• Allergan cenicriviroc, a dual diagnostic of C-C chemokine receptor types 2 and 5
    • GenFit’s elafibrinor, a dual diagnostic of the peroxisome proliferator-activated receptors alpha and delta
    • Intercept Pharmaceuticals’ Ocaliv (obethicholic acid), an agonist of farnesold X receptor

Biopharmadive reported that as with hepatitis C, the sponsors will also look to combination therapies. Gilead, for example, presently investigates selonsertib coupled with two other NASH investigational products (GS-0976 and GS-9674). TrialSite News sought to undertake an updated review of posted NASH clinical trials. Presently, there are 66 total commercial NASH active trials including:

                Phase 1                 13

                Phase 2                 48

                Phase 3                 7

Academic, government and nonprofit sponsored trials total 25 and include:

                Phase 1                 8

                Phase 2                 14

                Phase 3                 3

What follows is a breakdown of Phase 3 commercial NASH clinical trials.

Gilead is running two clinical trials. One started in 2017 and is scheduled to end in 2023. The Bay Area-based commercial sponsor seeks to enroll 808 participants. The primary objective of the study is to evaluate whether selonsertib (SEL; GS-4997) can cause fibrosis regression and reduce progression to cirrhosis and associated complications in adults with NASH and bridging (F3) fibrosis. The sponsor has secured 298 research sites across several countries. The other trial will enroll 883 participants and conclude in 2022. A Phase 3, Randomized, Double-Blind, Placebo-Controlled Study Evaluating the Safety and Efficacy of Selonsertib in Subjects afflicted with Compensated Cirrhosis Due to (NASH). They have secured 283 participating research sites. The online newsletter NashBiotechs reported that the Gilead Phase 3 is managing to recruit patients in an expedited manner. However, they note some challenges in that “the number of deaths in the arm of the selonsertib (prednisone + selonsertib) was three times higher than that of the placebo (prednisolone alone).” The focused publication posits that these events may cause uncertainty about results in advanced NASH and overall drug safety.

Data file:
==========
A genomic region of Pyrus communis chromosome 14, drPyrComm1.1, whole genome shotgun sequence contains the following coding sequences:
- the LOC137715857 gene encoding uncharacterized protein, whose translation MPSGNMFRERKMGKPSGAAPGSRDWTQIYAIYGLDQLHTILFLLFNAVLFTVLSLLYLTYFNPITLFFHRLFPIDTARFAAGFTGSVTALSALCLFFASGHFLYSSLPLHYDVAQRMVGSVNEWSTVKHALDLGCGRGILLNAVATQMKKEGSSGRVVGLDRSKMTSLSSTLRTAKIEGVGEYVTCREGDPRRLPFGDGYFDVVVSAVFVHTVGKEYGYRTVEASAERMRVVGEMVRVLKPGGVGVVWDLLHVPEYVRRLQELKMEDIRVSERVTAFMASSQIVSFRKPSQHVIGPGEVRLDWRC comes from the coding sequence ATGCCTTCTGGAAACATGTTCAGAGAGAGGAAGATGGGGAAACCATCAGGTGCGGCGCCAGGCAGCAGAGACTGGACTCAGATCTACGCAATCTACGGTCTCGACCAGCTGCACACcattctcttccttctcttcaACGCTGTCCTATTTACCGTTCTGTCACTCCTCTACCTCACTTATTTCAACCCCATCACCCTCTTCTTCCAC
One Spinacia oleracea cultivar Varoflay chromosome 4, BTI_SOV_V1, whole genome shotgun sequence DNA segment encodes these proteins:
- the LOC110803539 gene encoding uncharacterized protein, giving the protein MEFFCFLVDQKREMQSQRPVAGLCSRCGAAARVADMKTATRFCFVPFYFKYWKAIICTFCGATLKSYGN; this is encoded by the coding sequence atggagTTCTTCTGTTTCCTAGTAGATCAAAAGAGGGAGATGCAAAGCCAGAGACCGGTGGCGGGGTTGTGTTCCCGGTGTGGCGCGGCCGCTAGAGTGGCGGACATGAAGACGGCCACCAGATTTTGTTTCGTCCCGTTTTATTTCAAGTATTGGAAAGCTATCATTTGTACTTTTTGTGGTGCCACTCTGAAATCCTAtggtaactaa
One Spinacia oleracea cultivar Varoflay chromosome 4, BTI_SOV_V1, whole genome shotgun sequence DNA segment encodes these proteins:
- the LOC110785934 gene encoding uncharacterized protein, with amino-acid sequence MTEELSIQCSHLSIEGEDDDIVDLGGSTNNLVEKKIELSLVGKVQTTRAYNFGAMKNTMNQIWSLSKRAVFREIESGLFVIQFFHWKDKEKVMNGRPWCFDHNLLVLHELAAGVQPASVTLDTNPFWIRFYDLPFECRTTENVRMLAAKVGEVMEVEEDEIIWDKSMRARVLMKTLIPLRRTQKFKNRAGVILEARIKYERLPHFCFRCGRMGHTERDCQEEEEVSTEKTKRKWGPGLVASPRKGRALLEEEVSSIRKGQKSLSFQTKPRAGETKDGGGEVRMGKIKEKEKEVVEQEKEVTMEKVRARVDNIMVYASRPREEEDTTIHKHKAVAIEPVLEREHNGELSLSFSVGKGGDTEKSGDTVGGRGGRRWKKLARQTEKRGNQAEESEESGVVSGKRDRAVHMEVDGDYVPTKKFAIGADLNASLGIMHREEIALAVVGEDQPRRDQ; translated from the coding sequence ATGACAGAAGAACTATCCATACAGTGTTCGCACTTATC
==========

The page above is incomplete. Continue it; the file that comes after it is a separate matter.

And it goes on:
Intercept Pharmaceuticals is running two phase 3 trials. In the first study, the primary objective of is to evaluate whether obeticholic acid (OCA; INT-747) can lead to histological improvement in fibrosis with no worsening of NASH in adults with compensated cirrhosis due to NASH. The sponsor has secured 37 research sites. In the second trial the primary objectives of this study are to evaluate the effect of Obeticholic Acid treatment compared to placebo on 1) histological improvement and 2) liver-related clinical outcomes in patients with non-cirrhotic nonalcoholic steatohepatitis (NASH) with liver fibrosis. The sponsor is recruiting 2,370 participants and the study planned end date is 2022. The FDA has raised concerns that Obeticholic Acid is being incorrectly dosed in some patients with moderate to severe decrease in lived function, resulting in an increased risk of serious liver injury and death. Ocaliva may also be associated with liver injury in some patients with mild disease who are receiving the correct dose. The recommended dosing and monitoring for patients on Ocaliva are described in the current drug label. The FDA is working with the drug manufacturer, Intercept Pharmaceuticals, to address these safety concerns.

In another Phase 3 study, Genfit seeks to evaluate the effect of Elafibranor treatment compared to placebo on 1) histological improvement and 2) all-cause mortality and liver-related outcomes in patients with nonalcoholic steatohepatitis (NASH) and fibrosis. The sponsor plans on concluding the trial in 2021. They report up to 2,000 participants and 312 sites. In it is posited by the authors that comparing previous efficacy results, safety profile and timing to market clearly favors Genfit’s drug, elafibranor over Intercept’s OCA.


A new batch of NASH drugs is presently in Phase 3 studies—targeted for conclusion within 2 to 4 years. There are some known risk factors with the present batch of drugs, but thus far the benefits appear stronger. Gilead and Intercept Pharmaceuticals are both running two Phase 3 trials. Genfit is also in the running with its own Phase 3 program. In an ideal world, massive amounts of good lifestyle (exercise, healthy diet and considerable weight loss) would help control the growth of NASH in the population. Research shows that this behavior, consistent over time, can help. But evidence suggests that we shouldn’t hold out too much hope for a sudden change in mass behaviors. If the obesity crisis is any indicator, NASH will become a crisis itself. Consequently, like the obesity crisis, the NASH epidemic will worsen and drug makers that can address this disease will earn large rewards within five to ten years.

Originally published January 24, 2019.